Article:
Dominic Raab, a Brexit-supporting minister, has been promoted to replace David Davis as Brexit secretary, No 10 has announced.
Raab was previously housing minister and replaces Davis, who resigned late on Sunday night saying he could no longer support the government’s Brexit policy announced at Chequers last week.
Other names that had been canvassed for the appointment included Michael Gove, the environment secretary, David Lidington, the Cabinet Office minister, and Chris Grayling, the transport secretary and a May loyalist.
Raab’s appointment was welcomed by one of the cabinet’s most committed Brexiters, Penny Mordaunt, the international development secretary.
The prime minister is battling to contain a revolt by Brexiters in the Conservative party who are unhappy with the declaration on Friday, in which May signed her cabinet up to a UK-EU free-trade area under a “common rule book” that will match EU standards on food and goods.
May has two vacancies to fill: Raab’s job at housing, and that of Steve Baker, the junior Brexit minister who also quit overnight
A clearly angry Baker said he was unhappy with the way No 10 had tried to bully cabinet ministers into supporting May’s plan last week, with a briefing that ministers resigning at Chequers would have to find their own way home. Baker told the BBC’s Daily Politics he was unhappy with “childish nonsense from No 10” and “furious at the childishness of the briefing”.
May is due to give a statement to the House of Commons on Monday afternoon and meet Tory backbenchers on the 1922 Committee in the early evening. If 48 Conservative MPs send letters to the chairman of the committee, Graham Brady, May will face a vote of no confidence in her leadership.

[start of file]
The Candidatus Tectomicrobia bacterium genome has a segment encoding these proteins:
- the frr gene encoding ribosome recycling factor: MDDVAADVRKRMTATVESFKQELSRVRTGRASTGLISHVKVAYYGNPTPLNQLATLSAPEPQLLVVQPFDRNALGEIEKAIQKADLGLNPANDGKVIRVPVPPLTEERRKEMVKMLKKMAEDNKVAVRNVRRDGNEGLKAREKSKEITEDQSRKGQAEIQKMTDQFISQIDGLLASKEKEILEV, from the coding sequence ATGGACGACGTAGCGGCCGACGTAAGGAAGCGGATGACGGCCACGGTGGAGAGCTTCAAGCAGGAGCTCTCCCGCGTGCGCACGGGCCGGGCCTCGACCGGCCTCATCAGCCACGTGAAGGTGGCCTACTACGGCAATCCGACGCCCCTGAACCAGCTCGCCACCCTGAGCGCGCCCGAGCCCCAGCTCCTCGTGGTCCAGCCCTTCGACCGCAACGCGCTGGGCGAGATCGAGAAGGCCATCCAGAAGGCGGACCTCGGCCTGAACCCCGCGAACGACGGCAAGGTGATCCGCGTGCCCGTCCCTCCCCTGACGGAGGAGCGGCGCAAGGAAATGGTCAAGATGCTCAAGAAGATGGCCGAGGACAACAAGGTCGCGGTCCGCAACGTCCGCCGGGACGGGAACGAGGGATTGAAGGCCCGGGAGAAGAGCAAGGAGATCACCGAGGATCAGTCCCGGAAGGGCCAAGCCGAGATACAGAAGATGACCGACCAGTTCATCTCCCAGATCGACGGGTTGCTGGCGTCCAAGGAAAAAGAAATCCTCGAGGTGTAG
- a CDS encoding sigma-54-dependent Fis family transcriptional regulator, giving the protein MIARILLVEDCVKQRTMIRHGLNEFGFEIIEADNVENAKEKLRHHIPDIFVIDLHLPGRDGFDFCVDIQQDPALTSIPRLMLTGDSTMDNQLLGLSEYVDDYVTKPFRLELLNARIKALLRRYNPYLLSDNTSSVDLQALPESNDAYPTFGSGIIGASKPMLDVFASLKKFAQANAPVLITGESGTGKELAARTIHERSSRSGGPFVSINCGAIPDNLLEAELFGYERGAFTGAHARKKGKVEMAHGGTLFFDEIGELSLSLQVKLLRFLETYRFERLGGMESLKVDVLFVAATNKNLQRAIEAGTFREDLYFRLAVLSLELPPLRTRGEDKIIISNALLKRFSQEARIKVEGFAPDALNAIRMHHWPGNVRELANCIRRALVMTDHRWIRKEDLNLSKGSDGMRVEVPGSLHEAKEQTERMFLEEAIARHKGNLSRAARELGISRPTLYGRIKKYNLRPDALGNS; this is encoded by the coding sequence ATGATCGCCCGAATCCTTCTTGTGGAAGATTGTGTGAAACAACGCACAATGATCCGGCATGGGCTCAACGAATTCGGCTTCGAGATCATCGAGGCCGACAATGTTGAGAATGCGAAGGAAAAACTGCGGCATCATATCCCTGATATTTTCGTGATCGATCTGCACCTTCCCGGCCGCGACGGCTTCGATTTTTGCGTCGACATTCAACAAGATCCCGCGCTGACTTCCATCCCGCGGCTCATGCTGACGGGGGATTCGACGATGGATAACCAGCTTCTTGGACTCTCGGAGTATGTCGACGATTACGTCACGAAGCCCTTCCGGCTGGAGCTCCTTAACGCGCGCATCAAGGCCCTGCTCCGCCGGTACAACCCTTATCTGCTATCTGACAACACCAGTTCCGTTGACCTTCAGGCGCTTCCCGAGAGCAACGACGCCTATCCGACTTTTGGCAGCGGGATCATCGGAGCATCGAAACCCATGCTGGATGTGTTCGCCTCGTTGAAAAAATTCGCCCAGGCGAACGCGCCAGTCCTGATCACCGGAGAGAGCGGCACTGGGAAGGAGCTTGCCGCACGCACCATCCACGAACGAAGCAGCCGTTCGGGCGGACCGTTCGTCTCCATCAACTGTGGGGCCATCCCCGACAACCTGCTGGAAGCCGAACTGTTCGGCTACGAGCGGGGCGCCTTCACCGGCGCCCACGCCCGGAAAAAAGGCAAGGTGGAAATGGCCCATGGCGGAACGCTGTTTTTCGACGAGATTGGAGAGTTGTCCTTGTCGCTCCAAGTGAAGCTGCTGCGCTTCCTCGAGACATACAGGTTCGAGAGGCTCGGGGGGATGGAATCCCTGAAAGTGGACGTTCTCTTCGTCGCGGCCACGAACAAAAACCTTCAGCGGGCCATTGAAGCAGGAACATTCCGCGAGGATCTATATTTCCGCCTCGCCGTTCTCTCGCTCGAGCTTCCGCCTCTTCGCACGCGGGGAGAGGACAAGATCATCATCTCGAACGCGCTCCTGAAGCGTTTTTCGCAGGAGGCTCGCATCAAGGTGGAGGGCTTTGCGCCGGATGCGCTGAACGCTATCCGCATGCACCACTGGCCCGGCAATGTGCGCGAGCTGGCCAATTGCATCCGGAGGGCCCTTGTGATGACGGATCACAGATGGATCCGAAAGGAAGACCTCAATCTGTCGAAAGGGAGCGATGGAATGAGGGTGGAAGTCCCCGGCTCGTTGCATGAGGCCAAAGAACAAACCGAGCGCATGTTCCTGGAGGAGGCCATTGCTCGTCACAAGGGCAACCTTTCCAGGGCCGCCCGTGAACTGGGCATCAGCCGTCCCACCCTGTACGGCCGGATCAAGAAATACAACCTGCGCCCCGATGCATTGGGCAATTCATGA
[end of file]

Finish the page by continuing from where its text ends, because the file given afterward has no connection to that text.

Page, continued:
Brady declined to comment on whether he had received any letters calling for a no confidence vote. He said no comment would be made unless and until 48 letters were received.
Raab was one of the first names mentioned when sources briefed ahead of the Chequers meeting that a “talented new generation” of MPs was ready to replace cabinet ministers if they resigned. The chief whip, Julian Smith, is said to have had a meeting with Raab before the summit.
There were complaints, however, about his short, six-month tenure as housing minister. It means his replacement will be the eighth person to hold the junior ministerial position since 2010, when the Conservatives returned to government.
Suella Braverman, another junior Brexit minister, remains in post despite intense speculation that she had joined Davis in resigning.
In an interview a fortnight ago, Raab said he supported a “full-fat Brexit” but “never said there weren’t risks with Brexit”.
“The truth is, there are risks and there are rewards; there are risks and there are opportunities,” he told the House magazine. “So, yes, let’s take the risks seriously. I don’t want to be cavalier about that. But let’s also grasp the opportunities. If we do that and we show a team effort, then this country will go on to bigger, better things.”
Raab’s name has been frequently mentioned by colleagues who believe the Conservative leadership should skip a generation. Although he is a Brexit supporter, he comes from the liberal tradition of the party. However, some of his past comments could come back to haunt him, including branding feminists “obnoxious bigots” in 2011.
Raab was in the news earlier this year when it emerged one of his researchers was selling sex while working for him at the Commons. She also revealed he liked to have the same lunch every day, which she dubbed the “Dominic Raab special” – a chicken caesar and bacon baguette, a superfruit pot and a vitamin volcano smoothie.